I remember in one of my first exhibitions after I got out of art school, I made work with complicated theory, which was reflected in the work in a number of ways that was not very clear to the viewing public. For example many of the artworks were hanging off the wall in very strange angles. They were very odd shapes for canvases and works on paper, however it was not explained in any way that the public could fully understand it.
I want to explain here, that expense and complication doesn’t have to be the case. I’m now going to teach you in the following explanation, how to set up what is known as a blog.
A blog is essentially a website. On the Internet these days, it is very easy to find blog sites that are free. One such site, which is owned by Google is called blogger.com.
There is also another one called WordPress.com, which is also a great blog facility. Follow these easy steps to set up your own site. Simply follow the prompts, which are as follows:
If you document your lecture or your public speaking engagement you’ll be doing a few things at once. Firstly you will be creating an archive, which is irreplaceable. This archive can be converted into a DVD in a reasonably simple manner at your own computer. This DVD once produced, can then be either sold at future speaking engagements or through your website. I can’t stress enough how important it is.
John Dahlsen is an Australian found object sculptor.
After a 1983 fire destroyed most of his work, he took time to reflect on his career. While searching a beach for driftwood, he discovered what would turn out to be his most intriguing form of working material. ??Appalled at the amount of trash he encountered, he gathered over eighty bags of washed up garbage, returned to his studio and began a new chapter in his career.
Dahlsen refers to his found object sculptures as “environmental art.” These pieces display a wide range of forms, such as ten foot totems made of old sandals or pieces of plastic detritus sorted by colour and shape mounted between sheets of Plexiglas.
When he first started, he stumbled upon vast amounts of plastic ocean debris, collecting them in 80 jumbo garden bags full of beach-found litter. “When I first piled this collection up in my studio, I had friends drop by asking if I was okay!” he adds.
John didn’t see a giant mound of trash – rather, his unseen intelligence was at work. He saw a giant painter’s palate of colours and shapes, hues and forms: selections of yellow coloured plastics, the red, then the blues, the rope and strings, the plastic coke bottles, the thongs… the list goes on.
“As I worked with these objects, I became even more fascinated by the way they had been modified and weathered by the ocean and nature’s elements,” says Mr Dahlsen.
Initially, Dahlsen was responding to an instinct to clean the beach as he wandered along, but his tidy-ups triggered more than a sense of satisfaction:
“I was amazed at how pristine the beaches looked each time I left a location, but it was also during this collecting time that I became more intrigued by what nature had done to the plastics,” he says.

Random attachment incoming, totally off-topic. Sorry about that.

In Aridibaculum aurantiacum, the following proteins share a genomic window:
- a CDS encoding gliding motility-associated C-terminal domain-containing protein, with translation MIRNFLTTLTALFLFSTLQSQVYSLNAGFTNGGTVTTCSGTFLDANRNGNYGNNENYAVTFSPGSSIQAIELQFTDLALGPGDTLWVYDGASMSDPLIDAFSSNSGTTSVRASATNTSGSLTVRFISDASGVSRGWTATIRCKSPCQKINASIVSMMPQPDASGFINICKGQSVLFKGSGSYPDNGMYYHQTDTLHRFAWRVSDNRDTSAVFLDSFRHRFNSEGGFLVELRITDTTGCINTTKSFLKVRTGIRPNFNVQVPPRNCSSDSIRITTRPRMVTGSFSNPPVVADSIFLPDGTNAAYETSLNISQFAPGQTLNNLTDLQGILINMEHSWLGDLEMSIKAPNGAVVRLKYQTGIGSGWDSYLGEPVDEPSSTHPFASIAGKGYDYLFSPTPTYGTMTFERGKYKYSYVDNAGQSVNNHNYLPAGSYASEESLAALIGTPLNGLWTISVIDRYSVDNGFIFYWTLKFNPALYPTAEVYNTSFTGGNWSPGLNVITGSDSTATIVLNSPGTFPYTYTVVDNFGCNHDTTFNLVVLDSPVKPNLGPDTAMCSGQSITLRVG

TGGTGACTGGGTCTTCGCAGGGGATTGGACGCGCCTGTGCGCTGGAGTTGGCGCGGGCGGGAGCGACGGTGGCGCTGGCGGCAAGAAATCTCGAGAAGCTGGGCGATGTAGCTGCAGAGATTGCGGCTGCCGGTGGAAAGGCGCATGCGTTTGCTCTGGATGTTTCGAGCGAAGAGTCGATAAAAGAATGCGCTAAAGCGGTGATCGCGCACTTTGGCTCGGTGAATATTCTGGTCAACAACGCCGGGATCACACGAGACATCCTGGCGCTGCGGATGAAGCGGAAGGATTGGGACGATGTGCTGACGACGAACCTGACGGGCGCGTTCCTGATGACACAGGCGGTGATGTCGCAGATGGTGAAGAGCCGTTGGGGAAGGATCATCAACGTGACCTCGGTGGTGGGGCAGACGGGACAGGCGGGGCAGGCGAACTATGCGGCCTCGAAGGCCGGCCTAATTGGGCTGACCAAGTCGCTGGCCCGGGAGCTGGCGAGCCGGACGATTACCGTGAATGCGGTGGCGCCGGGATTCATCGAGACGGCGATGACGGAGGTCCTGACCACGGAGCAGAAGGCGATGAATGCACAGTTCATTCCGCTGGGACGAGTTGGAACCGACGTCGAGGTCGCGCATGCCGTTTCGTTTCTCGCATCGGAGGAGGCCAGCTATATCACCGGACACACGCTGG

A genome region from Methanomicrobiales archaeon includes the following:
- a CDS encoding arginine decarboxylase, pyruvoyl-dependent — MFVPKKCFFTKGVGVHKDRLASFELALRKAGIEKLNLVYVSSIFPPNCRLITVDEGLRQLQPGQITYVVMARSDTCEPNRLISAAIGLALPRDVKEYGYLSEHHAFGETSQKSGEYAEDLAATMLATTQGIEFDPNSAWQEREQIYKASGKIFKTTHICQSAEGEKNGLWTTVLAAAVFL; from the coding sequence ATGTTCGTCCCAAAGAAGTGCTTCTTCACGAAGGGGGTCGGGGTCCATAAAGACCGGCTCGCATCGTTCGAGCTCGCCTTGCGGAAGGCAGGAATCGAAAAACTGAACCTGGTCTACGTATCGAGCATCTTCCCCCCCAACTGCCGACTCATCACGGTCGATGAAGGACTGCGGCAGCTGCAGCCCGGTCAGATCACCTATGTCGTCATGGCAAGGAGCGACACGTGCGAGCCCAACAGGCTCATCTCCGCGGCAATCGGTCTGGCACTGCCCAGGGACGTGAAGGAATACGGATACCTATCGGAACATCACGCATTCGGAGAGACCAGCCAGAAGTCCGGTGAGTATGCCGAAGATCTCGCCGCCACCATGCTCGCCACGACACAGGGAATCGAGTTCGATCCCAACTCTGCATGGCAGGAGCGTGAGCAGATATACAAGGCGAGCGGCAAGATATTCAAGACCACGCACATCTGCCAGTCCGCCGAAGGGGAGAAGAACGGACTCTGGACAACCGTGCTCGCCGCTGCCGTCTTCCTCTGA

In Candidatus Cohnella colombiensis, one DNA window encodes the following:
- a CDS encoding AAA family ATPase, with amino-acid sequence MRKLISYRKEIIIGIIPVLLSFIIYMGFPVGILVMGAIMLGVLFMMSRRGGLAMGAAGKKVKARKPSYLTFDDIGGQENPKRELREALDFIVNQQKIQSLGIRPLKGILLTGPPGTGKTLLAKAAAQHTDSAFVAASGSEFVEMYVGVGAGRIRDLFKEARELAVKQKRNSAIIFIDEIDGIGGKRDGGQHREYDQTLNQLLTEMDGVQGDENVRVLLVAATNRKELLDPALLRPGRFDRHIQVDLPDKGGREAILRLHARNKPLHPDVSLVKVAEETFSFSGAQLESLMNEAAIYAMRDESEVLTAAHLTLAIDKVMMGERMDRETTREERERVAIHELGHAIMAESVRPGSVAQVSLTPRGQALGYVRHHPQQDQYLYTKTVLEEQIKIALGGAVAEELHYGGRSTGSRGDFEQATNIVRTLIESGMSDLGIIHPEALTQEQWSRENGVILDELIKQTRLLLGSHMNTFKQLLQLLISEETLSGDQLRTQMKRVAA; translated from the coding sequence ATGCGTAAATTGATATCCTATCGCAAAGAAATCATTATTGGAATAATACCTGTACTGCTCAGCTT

Once his loot arrived home, the artist set about creating his first environmental work, a semi-abstract “landscape” made from abandoned plastic objects assembled behind perspex.
While John’s art practice changes and evolves, his underlying commitment, as an artist has never wavered. He has always been motivated by a professional duty to be aware of and express current social, spiritual and environmental concerns through his art practice.
The central concerns of his work are with contemporary art practice. He has for many years been working with found and recycled objects, most hand-picked from somewhere along the Australian Coastline.
“The unabated dumping of thousands of tons of plastics has been expressed in my assemblages, installations, totems, digital prints and public artworks.
Found Object Art:??Using other objects that are found and recycled, John creates commissioned pieces for cities, parks and businesses. The objects differ depending upon what John finds and could range from recycled surfboards to concrete and metal. Below are examples of those commissioned pieces.??The first, entitled ‘The Guardian’ is made from scraps of steel guardrails and concrete pipe. The second, entitled ‘Convention Centre Jewell Sculpture’ is created from found objects such as fibre optics and stainless steel.
This piece will act as a celebration of roads and the city infrastructures. Historically, public art has been employed to soften the ‘blow’ of a city’s infrastructure and the predominance of tough and durable structures and the masculine elements of engineering.
The intention, as I see it, of this totemic structure is not to try and soften any image of roads and traffic, but to bring it to an artistic conclusion, where the artwork meets the challenges of its surroundings, reinterpreting it and not trying to digress from the very nature of roads, traffic and engineering with a contrasting message.
My aim is that this piece will create a sense of community ownership, whether amused, grateful bewildered or confronted, most will appreciate that the towns engineers and planners have made a serious effort, to install artwork between a major thoroughfare and an inner city community.
Similarly I am sure the local community will appreciate the artwork as its own by the very nature of its proximity to it and relate to its artistic and environmental message.